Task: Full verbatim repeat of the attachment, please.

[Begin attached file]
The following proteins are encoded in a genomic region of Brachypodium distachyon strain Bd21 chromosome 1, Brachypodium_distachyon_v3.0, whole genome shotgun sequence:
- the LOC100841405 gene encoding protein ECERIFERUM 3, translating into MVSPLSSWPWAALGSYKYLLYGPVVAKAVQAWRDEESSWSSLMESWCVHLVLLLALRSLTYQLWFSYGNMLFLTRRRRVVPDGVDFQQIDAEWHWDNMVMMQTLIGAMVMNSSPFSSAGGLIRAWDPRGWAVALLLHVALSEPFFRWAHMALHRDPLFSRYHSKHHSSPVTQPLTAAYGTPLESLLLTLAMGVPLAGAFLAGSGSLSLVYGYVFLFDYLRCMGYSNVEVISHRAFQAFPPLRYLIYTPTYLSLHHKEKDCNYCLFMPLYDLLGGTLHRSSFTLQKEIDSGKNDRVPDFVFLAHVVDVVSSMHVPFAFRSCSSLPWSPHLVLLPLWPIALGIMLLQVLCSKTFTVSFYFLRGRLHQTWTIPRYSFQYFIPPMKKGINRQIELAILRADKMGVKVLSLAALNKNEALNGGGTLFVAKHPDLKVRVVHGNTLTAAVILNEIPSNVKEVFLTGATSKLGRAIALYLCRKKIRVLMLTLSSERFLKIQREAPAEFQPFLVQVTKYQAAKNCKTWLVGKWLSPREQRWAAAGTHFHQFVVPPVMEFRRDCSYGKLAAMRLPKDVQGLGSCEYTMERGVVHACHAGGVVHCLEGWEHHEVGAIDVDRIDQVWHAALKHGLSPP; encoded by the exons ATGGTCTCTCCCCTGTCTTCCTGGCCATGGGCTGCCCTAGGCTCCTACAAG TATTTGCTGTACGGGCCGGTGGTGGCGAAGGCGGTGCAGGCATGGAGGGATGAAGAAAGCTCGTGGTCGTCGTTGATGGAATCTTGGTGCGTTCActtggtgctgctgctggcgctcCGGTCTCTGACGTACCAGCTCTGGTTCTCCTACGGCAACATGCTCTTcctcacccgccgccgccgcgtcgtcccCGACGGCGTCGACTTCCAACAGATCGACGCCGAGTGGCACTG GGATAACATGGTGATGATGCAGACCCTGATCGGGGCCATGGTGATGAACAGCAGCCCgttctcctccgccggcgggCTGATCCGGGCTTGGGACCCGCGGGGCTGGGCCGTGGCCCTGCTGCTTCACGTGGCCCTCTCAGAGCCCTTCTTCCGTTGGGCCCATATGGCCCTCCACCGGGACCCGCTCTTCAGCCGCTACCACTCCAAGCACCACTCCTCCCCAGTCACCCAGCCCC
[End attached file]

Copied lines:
The following proteins are encoded in a genomic region of Brachypodium distachyon strain Bd21 chromosome 1, Brachypodium_distachyon_v3.0, whole genome shotgun sequence:
- the LOC100841405 gene encoding protein ECERIFERUM 3, translating into MVSPLSSWPWAALGSYKYLLYGPVVAKAVQAWRDEESSWSSLMESWCVHLVLLLALRSLTYQLWFSYGNMLFLTRRRRVVPDGVDFQQIDAEWHWDNMVMMQTLIGAMVMNSSPFSSAGGLIRAWDPRGWAVALLLHVALSEPFFRWAHMALHRDPLFSRYHSKHHSSPVTQPLTAAYGTPLESLLLTLAMGVPLAGAFLAGSGSLSLVYGYVFLFDYLRCMGYSNVEVISHRAFQAFPPLRYLIYTPTYLSLHHKEKDCNYCLFMPLYDLLGGTLHRSSFTLQKEIDSGKNDRVPDFVFLAHVVDVVSSMHVPFAFRSCSSLPWSPHLVLLPLWPIALGIMLLQVLCSKTFTVSFYFLRGRLHQTWTIPRYSFQYFIPPMKKGINRQIELAILRADKMGVKVLSLAALNKNEALNGGGTLFVAKHPDLKVRVVHGNTLTAAVILNEIPSNVKEVFLTGATSKLGRAIALYLCRKKIRVLMLTLSSERFLKIQREAPAEFQPFLVQVTKYQAAKNCKTWLVGKWLSPREQRWAAAGTHFHQFVVPPVMEFRRDCSYGKLAAMRLPKDVQGLGSCEYTMERGVVHACHAGGVVHCLEGWEHHEVGAIDVDRIDQVWHAALKHGLSPP; encoded by the exons ATGGTCTCTCCCCTGTCTTCCTGGCCATGGGCTGCCCTAGGCTCCTACAAG TATTTGCTGTACGGGCCGGTGGTGGCGAAGGCGGTGCAGGCATGGAGGGATGAAGAAAGCTCGTGGTCGTCGTTGATGGAATCTTGGTGCGTTCActtggtgctgctgctggcgctcCGGTCTCTGACGTACCAGCTCTGGTTCTCCTACGGCAACATGCTCTTcctcacccgccgccgccgcgtcgtcccCGACGGCGTCGACTTCCAACAGATCGACGCCGAGTGGCACTG GGATAACATGGTGATGATGCAGACCCTGATCGGGGCCATGGTGATGAACAGCAGCCCgttctcctccgccggcgggCTGATCCGGGCTTGGGACCCGCGGGGCTGGGCCGTGGCCCTGCTGCTTCACGTGGCCCTCTCAGAGCCCTTCTTCCGTTGGGCCCATATGGCCCTCCACCGGGACCCGCTCTTCAGCCGCTACCACTCCAAGCACCACTCCTCCCCAGTCACCCAGCCCC